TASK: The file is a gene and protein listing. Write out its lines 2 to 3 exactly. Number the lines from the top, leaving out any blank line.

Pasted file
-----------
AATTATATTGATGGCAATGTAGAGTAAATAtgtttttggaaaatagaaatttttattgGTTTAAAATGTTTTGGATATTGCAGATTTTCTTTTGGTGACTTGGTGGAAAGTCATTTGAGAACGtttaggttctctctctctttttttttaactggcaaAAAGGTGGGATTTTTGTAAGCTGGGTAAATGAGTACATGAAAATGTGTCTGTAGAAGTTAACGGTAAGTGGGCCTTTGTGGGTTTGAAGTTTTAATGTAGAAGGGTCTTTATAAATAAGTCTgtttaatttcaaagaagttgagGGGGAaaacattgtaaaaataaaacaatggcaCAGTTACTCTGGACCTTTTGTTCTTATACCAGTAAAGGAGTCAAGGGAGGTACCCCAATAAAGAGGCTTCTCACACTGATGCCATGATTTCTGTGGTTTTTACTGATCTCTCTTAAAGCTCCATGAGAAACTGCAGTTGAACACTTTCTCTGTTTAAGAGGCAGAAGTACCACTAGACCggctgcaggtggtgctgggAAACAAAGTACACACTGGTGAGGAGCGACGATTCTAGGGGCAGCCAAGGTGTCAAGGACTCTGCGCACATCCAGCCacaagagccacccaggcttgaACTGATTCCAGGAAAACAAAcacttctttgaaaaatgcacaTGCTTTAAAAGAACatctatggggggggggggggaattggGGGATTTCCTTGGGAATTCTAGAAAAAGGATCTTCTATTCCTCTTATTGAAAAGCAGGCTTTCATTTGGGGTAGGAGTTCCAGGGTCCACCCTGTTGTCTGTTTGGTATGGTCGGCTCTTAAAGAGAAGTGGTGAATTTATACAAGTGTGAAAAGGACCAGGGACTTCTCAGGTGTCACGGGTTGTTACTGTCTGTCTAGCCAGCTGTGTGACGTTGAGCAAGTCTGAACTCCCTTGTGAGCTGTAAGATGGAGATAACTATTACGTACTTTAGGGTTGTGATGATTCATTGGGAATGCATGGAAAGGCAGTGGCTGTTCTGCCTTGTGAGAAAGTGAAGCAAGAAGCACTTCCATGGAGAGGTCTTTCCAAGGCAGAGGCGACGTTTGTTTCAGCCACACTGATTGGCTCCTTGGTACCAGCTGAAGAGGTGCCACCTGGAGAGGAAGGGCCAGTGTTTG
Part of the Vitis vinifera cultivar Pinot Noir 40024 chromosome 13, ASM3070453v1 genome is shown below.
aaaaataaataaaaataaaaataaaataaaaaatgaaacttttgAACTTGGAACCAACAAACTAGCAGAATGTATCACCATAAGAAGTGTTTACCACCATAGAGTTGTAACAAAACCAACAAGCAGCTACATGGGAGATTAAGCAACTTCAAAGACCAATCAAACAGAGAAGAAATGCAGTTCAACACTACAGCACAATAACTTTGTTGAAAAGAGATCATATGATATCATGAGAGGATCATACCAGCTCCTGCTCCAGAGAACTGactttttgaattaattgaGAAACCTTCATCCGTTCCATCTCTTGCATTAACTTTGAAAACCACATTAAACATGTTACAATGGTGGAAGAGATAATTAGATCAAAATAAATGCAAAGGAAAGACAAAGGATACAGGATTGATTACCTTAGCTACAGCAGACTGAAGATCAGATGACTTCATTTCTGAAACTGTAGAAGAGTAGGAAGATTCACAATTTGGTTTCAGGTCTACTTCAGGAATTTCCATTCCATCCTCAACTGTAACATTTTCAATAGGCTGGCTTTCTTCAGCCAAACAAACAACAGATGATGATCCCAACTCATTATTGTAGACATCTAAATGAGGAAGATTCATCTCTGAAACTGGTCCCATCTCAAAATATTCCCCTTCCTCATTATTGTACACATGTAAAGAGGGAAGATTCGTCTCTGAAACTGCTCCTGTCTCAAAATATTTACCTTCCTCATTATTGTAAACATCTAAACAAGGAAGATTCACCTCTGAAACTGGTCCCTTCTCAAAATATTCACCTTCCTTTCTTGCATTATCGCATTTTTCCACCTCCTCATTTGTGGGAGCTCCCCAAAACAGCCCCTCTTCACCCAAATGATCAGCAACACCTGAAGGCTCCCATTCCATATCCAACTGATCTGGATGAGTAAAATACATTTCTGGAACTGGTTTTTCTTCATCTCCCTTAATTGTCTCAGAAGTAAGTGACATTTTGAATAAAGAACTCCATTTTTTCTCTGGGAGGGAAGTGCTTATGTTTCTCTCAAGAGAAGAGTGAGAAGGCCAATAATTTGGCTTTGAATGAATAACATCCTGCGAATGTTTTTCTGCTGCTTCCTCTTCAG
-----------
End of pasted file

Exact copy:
Part of the Vitis vinifera cultivar Pinot Noir 40024 chromosome 13, ASM3070453v1 genome is shown below.
aaaaataaataaaaataaaaataaaataaaaaatgaaacttttgAACTTGGAACCAACAAACTAGCAGAATGTATCACCATAAGAAGTGTTTACCACCATAGAGTTGTAACAAAACCAACAAGCAGCTACATGGGAGATTAAGCAACTTCAAAGACCAATCAAACAGAGAAGAAATGCAGTTCAACACTACAGCACAATAACTTTGTTGAAAAGAGATCATATGATATCATGAGAGGATCATACCAGCTCCTGCTCCAGAGAACTGactttttgaattaattgaGAAACCTTCATCCGTTCCATCTCTTGCATTAACTTTGAAAACCACATTAAACATGTTACAATGGTGGAAGAGATAATTAGATCAAAATAAATGCAAAGGAAAGACAAAGGATACAGGATTGATTACCTTAGCTACAGCAGACTGAAGATCAGATGACTTCATTTCTGAAACTGTAGAAGAGTAGGAAGATTCACAATTTGGTTTCAGGTCTACTTCAGGAATTTCCATTCCATCCTCAACTGTAACATTTTCAATAGGCTGGCTTTCTTCAGCCAAACAAACAACAGATGATGATCCCAACTCATTATTGTAGACATCTAAATGAGGAAGATTCATCTCTGAAACTGGTCCCATCTCAAAATATTCCCCTTCCTCATTATTGTACACATGTAAAGAGGGAAGATTCGTCTCTGAAACTGCTCCTGTCTCAAAATATTTACCTTCCTCATTATTGTAAACATCTAAACAAGGAAGATTCACCTCTGAAACTGGTCCCTTCTCAAAATATTCACCTTCCTTTCTTGCATTATCGCATTTTTCCACCTCCTCATTTGTGGGAGCTCCCCAAAACAGCCCCTCTTCACCCAAATGATCAGCAACACCTGAAGGCTCCCATTCCATATCCAACTGATCTGGATGAGTAAAATACATTTCTGGAACTGGTTTTTCTTCATCTCCCTTAATTGTCTCAGAAGTAAGTGACATTTTGAATAAAGAACTCCATTTTTTCTCTGGGAGGGAAGTGCTTATGTTTCTCTCAAGAGAAGAGTGAGAAGGCCAATAATTTGGCTTTGAATGAATAACATCCTGCGAATGTTTTTCTGCTGCTTCCTCTTCAG